February 1, 2008

Caring for Dogs in Winter

-written by: KATIE

Even if your dog enjoys the occasional snowfall, owners should take special care and pay close attention during this season.

Winter is upon us in the mountains of Asheville, it is time to give our beloved dogs a little extra care and attention. Our younger canine partners can still enjoy the great outdoors with just a couple of extra things to look out for.Short haired breeds & breeds that feel the cold temperatures will appreciate an extra layer of warmth - there are some great waterproof outward bound dog coats available.

Exercise is important at this time of year. If there is snow on the ground, take care to check your pet’s paws for ice balls or injuries. Also consider rinsing your pet’s feet off, if your pet has walked where de-icing chemicals have been used. Keeping your dog’s nails short & the fur trimmed on the bottom of their pads will help prevent them from slipping on ice and from snow collecting on the bottom of their feet.

Daylight savings can cause dog walking to be a little hazardous if you are out after dark. Consider a reflective leash and collar, as well as reflective coats for you and Fido, which can make you visible to traffic.

Senior & over weight dogs feel the winter harder on their bones – cold, damp weather can aggravate arthritis. Keep them warm and away from cold drafts. Heating pads or a hot water bottle can also lend relief. Remember: if your dog is having trouble getting up or laying down, climbing the stairs, or has started to snap or cry when picked up, you should visit your veterinarian/homeopathic veterinarian for extra advice.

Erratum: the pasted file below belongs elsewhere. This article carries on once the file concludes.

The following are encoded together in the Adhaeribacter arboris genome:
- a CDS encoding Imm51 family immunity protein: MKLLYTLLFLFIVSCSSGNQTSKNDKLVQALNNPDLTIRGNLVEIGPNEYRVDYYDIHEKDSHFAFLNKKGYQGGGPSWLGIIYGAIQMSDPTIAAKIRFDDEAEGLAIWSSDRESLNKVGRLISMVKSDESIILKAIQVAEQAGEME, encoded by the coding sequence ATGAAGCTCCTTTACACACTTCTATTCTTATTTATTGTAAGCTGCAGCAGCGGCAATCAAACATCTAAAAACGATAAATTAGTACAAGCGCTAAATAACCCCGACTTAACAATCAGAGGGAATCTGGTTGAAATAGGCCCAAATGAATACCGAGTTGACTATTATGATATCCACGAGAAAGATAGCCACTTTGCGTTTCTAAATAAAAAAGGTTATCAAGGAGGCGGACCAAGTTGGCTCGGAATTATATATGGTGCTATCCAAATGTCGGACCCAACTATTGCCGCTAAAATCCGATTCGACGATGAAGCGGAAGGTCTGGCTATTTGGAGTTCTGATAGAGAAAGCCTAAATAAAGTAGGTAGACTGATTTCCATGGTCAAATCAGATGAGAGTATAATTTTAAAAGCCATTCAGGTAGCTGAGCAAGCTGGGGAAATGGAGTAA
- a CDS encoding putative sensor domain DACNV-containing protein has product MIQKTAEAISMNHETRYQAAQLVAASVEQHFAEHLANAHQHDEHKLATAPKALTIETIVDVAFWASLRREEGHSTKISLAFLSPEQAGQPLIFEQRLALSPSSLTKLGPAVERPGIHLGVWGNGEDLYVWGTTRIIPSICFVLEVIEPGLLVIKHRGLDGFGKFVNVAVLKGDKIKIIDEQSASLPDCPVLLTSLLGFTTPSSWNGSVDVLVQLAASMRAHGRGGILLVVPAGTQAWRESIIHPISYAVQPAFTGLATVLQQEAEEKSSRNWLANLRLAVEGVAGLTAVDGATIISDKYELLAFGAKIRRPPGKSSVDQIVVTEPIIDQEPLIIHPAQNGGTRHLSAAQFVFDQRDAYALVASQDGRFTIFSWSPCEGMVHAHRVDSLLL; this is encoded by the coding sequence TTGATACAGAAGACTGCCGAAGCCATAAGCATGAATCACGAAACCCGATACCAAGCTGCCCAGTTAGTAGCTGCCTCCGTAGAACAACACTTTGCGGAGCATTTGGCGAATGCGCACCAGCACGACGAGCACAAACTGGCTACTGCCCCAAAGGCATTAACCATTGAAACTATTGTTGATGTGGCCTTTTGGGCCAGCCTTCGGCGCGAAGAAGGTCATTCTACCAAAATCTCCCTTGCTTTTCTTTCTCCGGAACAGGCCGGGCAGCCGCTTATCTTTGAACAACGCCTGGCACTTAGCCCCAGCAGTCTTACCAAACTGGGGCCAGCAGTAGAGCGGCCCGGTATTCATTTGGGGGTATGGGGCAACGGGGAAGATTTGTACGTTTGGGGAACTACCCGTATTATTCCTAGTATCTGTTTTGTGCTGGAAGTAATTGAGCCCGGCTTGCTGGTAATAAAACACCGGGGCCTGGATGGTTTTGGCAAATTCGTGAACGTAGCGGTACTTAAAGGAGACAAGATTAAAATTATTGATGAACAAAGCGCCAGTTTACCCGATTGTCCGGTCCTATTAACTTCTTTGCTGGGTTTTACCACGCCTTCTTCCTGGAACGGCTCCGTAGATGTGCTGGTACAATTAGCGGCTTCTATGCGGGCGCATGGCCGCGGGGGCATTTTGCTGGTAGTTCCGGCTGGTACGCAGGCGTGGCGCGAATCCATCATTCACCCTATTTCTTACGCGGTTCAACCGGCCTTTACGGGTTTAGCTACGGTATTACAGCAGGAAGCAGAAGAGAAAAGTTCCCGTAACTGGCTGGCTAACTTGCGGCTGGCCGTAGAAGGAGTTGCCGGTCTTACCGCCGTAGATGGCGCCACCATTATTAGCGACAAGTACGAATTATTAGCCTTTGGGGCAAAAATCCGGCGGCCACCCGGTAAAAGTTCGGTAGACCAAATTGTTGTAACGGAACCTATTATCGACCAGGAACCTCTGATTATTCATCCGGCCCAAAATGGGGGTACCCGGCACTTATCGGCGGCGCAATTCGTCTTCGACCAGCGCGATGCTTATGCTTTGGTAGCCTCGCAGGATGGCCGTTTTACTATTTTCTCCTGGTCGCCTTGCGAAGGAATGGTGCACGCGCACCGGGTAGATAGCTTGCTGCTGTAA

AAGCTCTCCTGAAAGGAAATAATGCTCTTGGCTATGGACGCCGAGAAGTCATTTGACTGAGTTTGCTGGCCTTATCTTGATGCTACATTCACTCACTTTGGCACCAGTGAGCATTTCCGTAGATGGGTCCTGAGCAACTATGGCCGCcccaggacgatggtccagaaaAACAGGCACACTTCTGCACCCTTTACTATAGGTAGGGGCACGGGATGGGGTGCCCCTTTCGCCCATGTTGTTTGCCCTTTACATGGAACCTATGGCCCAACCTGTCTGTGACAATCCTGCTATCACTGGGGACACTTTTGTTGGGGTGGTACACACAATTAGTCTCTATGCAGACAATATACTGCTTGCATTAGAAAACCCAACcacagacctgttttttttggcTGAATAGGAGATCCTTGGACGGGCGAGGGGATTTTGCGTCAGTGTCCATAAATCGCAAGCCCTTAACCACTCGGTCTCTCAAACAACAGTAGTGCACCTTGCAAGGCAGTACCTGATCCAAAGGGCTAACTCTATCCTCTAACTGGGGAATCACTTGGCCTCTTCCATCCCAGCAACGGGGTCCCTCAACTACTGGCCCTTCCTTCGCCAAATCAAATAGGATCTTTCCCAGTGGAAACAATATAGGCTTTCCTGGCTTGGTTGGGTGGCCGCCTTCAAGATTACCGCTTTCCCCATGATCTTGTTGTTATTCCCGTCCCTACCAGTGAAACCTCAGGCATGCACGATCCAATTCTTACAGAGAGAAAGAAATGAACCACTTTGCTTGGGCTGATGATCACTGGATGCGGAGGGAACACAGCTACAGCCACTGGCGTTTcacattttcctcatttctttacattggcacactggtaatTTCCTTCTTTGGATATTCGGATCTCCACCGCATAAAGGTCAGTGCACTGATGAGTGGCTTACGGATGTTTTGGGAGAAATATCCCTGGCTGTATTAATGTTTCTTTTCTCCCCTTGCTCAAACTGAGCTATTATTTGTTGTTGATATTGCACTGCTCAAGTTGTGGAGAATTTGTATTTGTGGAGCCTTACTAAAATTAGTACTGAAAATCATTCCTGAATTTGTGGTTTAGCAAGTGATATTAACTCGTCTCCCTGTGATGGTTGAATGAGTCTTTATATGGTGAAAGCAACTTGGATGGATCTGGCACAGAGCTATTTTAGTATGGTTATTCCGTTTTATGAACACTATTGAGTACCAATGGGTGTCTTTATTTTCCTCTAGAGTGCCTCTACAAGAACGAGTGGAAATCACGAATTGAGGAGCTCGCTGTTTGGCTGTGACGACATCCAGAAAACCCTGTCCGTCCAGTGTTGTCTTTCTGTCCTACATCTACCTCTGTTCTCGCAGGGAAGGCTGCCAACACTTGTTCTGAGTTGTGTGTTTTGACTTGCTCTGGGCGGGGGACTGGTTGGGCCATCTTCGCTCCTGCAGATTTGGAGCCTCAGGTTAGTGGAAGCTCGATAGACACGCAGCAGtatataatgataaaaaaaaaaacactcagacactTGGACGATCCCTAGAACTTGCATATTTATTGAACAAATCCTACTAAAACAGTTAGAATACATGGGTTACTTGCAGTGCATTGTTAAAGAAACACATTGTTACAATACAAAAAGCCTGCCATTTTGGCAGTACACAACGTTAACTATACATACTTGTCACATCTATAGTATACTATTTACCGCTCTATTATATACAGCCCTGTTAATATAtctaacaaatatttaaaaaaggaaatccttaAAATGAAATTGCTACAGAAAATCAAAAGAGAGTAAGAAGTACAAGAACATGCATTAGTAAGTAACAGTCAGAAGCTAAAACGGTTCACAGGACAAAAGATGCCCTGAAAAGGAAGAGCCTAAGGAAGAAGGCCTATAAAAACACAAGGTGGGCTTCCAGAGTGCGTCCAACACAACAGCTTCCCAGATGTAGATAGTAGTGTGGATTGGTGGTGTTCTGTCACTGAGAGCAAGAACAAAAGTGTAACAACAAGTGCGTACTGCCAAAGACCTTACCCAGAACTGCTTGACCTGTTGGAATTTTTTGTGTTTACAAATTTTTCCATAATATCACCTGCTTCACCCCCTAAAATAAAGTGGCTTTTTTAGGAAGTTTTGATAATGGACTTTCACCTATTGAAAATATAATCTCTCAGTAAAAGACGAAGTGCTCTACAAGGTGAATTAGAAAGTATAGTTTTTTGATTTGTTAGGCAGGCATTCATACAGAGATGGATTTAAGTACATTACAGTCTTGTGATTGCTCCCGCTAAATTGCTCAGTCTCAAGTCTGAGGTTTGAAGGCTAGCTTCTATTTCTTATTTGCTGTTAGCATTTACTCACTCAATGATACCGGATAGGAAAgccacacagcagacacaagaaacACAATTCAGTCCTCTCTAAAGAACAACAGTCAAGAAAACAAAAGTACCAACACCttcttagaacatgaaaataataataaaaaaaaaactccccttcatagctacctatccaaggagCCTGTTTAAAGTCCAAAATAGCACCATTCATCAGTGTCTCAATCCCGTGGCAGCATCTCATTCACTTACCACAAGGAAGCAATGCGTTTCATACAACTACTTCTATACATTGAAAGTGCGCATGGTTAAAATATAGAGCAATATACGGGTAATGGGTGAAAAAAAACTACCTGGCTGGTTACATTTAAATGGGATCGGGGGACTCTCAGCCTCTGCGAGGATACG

If, for reasons beyond your control, your dog is housed outside or spends a lot of time outside, make sure that you provide adequate shelter. The shelter should be raised off the ground to ensure your pet is protected from the wind, moisture, and cold. Take extra care to ensure that your pet is comfortable with lots of warm bedding and can get into and out of their housing easily.

One thing that can be overlooked in winter is sufficient fresh water for your dog. Check frequently to be sure the water is not frozen during this frigid time of year. Dogs that live outdoors may need additional food (calories) to sustain body temperature as well. You may want to check with your veterinarian to decide if your pet needs additional nutritional intake.

**A Note on Antifreeze (Ethylene Glycol) - Cats and dogs are attracted to the sweet smell and taste of antifreeze, and will often sample some if left out in a container or spilled on the garage floor … however, Antifreeze is highly toxic - it is rapidly absorbed (initial signs appear approximately one hour post-ingestion), and there is a high mortality rate. Only a very small amount needs to be ingested to cause signs of intoxication.

Success of treatment is dependent upon a quick response. If you suspect that your animal has come into contact with antifreeze, immediately contact your veterinarian or pet emergency center. The ASPCA also provides information and a Poison Help Line.
A safe alternative to Ethylene Glycol antifreeze is available – Propylene Glycol. While it does cost a little more than ‘regular’ antifreeze, it is worth the piece of mind for those with beloved pets.

Thank you for taking time to read, your pet will appreciate your awareness!
Stay tuned each month for our dog series, including issues such as seasonal care and training.

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